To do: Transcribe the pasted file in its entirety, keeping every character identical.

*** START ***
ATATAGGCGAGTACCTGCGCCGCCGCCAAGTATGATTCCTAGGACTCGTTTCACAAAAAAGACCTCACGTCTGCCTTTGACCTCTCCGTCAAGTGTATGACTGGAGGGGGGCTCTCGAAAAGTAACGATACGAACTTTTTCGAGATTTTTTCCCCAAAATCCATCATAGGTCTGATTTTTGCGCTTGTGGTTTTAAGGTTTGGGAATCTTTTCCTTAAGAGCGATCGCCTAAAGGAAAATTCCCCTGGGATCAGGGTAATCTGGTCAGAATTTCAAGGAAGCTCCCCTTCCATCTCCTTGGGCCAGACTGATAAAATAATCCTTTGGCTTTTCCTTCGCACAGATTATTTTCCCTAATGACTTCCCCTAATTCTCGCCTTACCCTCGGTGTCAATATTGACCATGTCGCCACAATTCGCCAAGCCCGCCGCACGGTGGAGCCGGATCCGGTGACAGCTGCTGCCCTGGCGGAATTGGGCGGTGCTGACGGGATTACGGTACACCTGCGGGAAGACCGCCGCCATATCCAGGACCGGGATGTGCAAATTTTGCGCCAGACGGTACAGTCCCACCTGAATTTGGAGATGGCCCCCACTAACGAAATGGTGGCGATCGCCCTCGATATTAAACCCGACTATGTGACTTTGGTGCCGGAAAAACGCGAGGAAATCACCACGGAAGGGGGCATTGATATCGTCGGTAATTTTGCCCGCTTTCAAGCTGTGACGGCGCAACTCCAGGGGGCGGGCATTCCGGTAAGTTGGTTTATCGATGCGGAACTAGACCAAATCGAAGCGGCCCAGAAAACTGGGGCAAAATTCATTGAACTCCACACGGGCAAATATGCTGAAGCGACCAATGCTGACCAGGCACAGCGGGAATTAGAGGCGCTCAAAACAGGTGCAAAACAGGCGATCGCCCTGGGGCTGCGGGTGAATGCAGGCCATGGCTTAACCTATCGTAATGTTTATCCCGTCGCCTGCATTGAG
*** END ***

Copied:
ATATAGGCGAGTACCTGCGCCGCCGCCAAGTATGATTCCTAGGACTCGTTTCACAAAAAAGACCTCACGTCTGCCTTTGACCTCTCCGTCAAGTGTATGACTGGAGGGGGGCTCTCGAAAAGTAACGATACGAACTTTTTCGAGATTTTTTCCCCAAAATCCATCATAGGTCTGATTTTTGCGCTTGTGGTTTTAAGGTTTGGGAATCTTTTCCTTAAGAGCGATCGCCTAAAGGAAAATTCCCCTGGGATCAGGGTAATCTGGTCAGAATTTCAAGGAAGCTCCCCTTCCATCTCCTTGGGCCAGACTGATAAAATAATCCTTTGGCTTTTCCTTCGCACAGATTATTTTCCCTAATGACTTCCCCTAATTCTCGCCTTACCCTCGGTGTCAATATTGACCATGTCGCCACAATTCGCCAAGCCCGCCGCACGGTGGAGCCGGATCCGGTGACAGCTGCTGCCCTGGCGGAATTGGGCGGTGCTGACGGGATTACGGTACACCTGCGGGAAGACCGCCGCCATATCCAGGACCGGGATGTGCAAATTTTGCGCCAGACGGTACAGTCCCACCTGAATTTGGAGATGGCCCCCACTAACGAAATGGTGGCGATCGCCCTCGATATTAAACCCGACTATGTGACTTTGGTGCCGGAAAAACGCGAGGAAATCACCACGGAAGGGGGCATTGATATCGTCGGTAATTTTGCCCGCTTTCAAGCTGTGACGGCGCAACTCCAGGGGGCGGGCATTCCGGTAAGTTGGTTTATCGATGCGGAACTAGACCAAATCGAAGCGGCCCAGAAAACTGGGGCAAAATTCATTGAACTCCACACGGGCAAATATGCTGAAGCGACCAATGCTGACCAGGCACAGCGGGAATTAGAGGCGCTCAAAACAGGTGCAAAACAGGCGATCGCCCTGGGGCTGCGGGTGAATGCAGGCCATGGCTTAACCTATCGTAATGTTTATCCCGTCGCCTGCATTGAG